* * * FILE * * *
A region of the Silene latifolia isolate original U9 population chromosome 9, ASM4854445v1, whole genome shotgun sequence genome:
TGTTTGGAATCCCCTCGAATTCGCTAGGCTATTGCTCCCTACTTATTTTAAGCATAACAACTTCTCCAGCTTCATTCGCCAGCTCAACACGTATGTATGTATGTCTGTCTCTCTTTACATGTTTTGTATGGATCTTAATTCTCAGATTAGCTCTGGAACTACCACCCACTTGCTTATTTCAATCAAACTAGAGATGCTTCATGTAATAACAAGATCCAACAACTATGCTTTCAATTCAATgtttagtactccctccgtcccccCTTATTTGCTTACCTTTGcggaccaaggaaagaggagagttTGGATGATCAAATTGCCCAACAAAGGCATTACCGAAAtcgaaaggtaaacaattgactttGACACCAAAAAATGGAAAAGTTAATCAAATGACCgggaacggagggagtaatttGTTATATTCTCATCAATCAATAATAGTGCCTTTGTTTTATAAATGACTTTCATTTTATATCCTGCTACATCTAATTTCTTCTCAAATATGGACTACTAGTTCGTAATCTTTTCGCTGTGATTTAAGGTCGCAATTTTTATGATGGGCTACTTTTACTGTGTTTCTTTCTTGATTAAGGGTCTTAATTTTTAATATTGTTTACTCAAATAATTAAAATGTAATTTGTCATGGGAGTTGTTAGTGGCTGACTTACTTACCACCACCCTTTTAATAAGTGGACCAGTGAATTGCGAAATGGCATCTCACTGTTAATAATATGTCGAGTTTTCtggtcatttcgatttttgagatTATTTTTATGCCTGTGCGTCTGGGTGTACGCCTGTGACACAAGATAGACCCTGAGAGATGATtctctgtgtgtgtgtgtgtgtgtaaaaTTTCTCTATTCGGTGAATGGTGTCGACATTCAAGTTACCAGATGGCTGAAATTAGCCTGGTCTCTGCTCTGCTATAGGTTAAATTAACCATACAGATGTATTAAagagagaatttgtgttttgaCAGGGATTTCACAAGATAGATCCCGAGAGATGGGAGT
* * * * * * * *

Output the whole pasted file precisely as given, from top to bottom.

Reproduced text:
A region of the Silene latifolia isolate original U9 population chromosome 9, ASM4854445v1, whole genome shotgun sequence genome:
TGTTTGGAATCCCCTCGAATTCGCTAGGCTATTGCTCCCTACTTATTTTAAGCATAACAACTTCTCCAGCTTCATTCGCCAGCTCAACACGTATGTATGTATGTCTGTCTCTCTTTACATGTTTTGTATGGATCTTAATTCTCAGATTAGCTCTGGAACTACCACCCACTTGCTTATTTCAATCAAACTAGAGATGCTTCATGTAATAACAAGATCCAACAACTATGCTTTCAATTCAATgtttagtactccctccgtcccccCTTATTTGCTTACCTTTGcggaccaaggaaagaggagagttTGGATGATCAAATTGCCCAACAAAGGCATTACCGAAAtcgaaaggtaaacaattgactttGACACCAAAAAATGGAAAAGTTAATCAAATGACCgggaacggagggagtaatttGTTATATTCTCATCAATCAATAATAGTGCCTTTGTTTTATAAATGACTTTCATTTTATATCCTGCTACATCTAATTTCTTCTCAAATATGGACTACTAGTTCGTAATCTTTTCGCTGTGATTTAAGGTCGCAATTTTTATGATGGGCTACTTTTACTGTGTTTCTTTCTTGATTAAGGGTCTTAATTTTTAATATTGTTTACTCAAATAATTAAAATGTAATTTGTCATGGGAGTTGTTAGTGGCTGACTTACTTACCACCACCCTTTTAATAAGTGGACCAGTGAATTGCGAAATGGCATCTCACTGTTAATAATATGTCGAGTTTTCtggtcatttcgatttttgagatTATTTTTATGCCTGTGCGTCTGGGTGTACGCCTGTGACACAAGATAGACCCTGAGAGATGATtctctgtgtgtgtgtgtgtgtgtaaaaTTTCTCTATTCGGTGAATGGTGTCGACATTCAAGTTACCAGATGGCTGAAATTAGCCTGGTCTCTGCTCTGCTATAGGTTAAATTAACCATACAGATGTATTAAagagagaatttgtgttttgaCAGGGATTTCACAAGATAGATCCCGAGAGATGGGAGT